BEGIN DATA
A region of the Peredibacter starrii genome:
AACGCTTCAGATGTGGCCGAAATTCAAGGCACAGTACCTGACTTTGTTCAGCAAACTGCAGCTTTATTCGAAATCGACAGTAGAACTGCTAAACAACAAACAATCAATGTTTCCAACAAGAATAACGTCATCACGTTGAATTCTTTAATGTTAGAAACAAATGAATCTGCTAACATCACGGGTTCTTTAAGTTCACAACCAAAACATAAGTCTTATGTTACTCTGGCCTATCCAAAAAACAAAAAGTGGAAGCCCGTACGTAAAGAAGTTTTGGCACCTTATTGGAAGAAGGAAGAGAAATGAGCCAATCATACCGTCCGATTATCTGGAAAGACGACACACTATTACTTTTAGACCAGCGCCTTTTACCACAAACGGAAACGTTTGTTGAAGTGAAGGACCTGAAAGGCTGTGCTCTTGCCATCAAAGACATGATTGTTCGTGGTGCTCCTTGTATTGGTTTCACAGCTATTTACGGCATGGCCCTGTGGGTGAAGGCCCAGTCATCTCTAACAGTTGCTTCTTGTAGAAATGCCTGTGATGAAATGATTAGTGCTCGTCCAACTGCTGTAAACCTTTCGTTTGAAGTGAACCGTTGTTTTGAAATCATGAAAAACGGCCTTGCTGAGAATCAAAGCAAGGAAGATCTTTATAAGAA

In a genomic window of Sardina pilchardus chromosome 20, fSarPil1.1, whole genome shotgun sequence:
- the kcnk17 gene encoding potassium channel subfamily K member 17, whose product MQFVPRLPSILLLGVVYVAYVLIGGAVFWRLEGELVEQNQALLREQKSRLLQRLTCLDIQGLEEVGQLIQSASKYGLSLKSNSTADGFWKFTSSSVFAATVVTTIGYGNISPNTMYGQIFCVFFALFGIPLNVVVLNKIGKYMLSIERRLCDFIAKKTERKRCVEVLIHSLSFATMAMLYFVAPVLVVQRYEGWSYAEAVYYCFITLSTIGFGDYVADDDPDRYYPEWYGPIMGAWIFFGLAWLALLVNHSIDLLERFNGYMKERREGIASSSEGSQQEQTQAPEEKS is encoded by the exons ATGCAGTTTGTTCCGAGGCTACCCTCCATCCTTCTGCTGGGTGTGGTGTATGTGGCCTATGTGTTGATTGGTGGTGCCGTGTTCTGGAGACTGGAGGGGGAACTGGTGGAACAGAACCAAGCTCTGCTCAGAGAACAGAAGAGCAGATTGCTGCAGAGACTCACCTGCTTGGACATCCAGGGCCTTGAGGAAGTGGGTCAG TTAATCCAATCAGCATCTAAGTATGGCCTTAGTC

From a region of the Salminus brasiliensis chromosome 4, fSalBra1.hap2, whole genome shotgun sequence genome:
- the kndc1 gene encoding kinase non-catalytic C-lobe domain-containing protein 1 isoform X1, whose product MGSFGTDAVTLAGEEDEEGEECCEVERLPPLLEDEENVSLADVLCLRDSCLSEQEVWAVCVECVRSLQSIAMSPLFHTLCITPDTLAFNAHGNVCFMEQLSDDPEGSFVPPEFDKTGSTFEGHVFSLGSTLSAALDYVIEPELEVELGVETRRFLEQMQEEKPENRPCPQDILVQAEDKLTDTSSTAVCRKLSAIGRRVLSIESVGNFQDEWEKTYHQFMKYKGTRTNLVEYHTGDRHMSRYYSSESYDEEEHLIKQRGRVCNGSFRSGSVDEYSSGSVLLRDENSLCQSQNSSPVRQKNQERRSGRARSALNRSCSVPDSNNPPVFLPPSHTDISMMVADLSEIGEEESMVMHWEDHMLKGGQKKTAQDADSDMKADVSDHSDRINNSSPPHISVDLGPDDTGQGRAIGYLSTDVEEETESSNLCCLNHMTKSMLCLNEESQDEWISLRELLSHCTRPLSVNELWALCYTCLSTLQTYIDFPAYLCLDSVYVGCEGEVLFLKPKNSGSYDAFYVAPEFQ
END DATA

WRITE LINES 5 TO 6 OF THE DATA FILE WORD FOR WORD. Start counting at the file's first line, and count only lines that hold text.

From a region of the Salminus brasiliensis chromosome 4, fSalBra1.hap2, whole genome shotgun sequence genome:
- the kndc1 gene encoding kinase non-catalytic C-lobe domain-containing protein 1 isoform X1, whose product MGSFGTDAVTLAGEEDEEGEECCEVERLPPLLEDEENVSLADVLCLRDSCLSEQEVWAVCVECVRSLQSIAMSPLFHTLCITPDTLAFNAHGNVCFMEQLSDDPEGSFVPPEFDKTGSTFEGHVFSLGSTLSAALDYVIEPELEVELGVETRRFLEQMQEEKPENRPCPQDILVQAEDKLTDTSSTAVCRKLSAIGRRVLSIESVGNFQDEWEKTYHQFMKYKGTRTNLVEYHTGDRHMSRYYSSESYDEEEHLIKQRGRVCNGSFRSGSVDEYSSGSVLLRDENSLCQSQNSSPVRQKNQERRSGRARSALNRSCSVPDSNNPPVFLPPSHTDISMMVADLSEIGEEESMVMHWEDHMLKGGQKKTAQDADSDMKADVSDHSDRINNSSPPHISVDLGPDDTGQGRAIGYLSTDVEEETESSNLCCLNHMTKSMLCLNEESQDEWISLRELLSHCTRPLSVNELWALCYTCLSTLQTYIDFPAYLCLDSVYVGCEGEVLFLKPKNSGSYDAFYVAPEFQ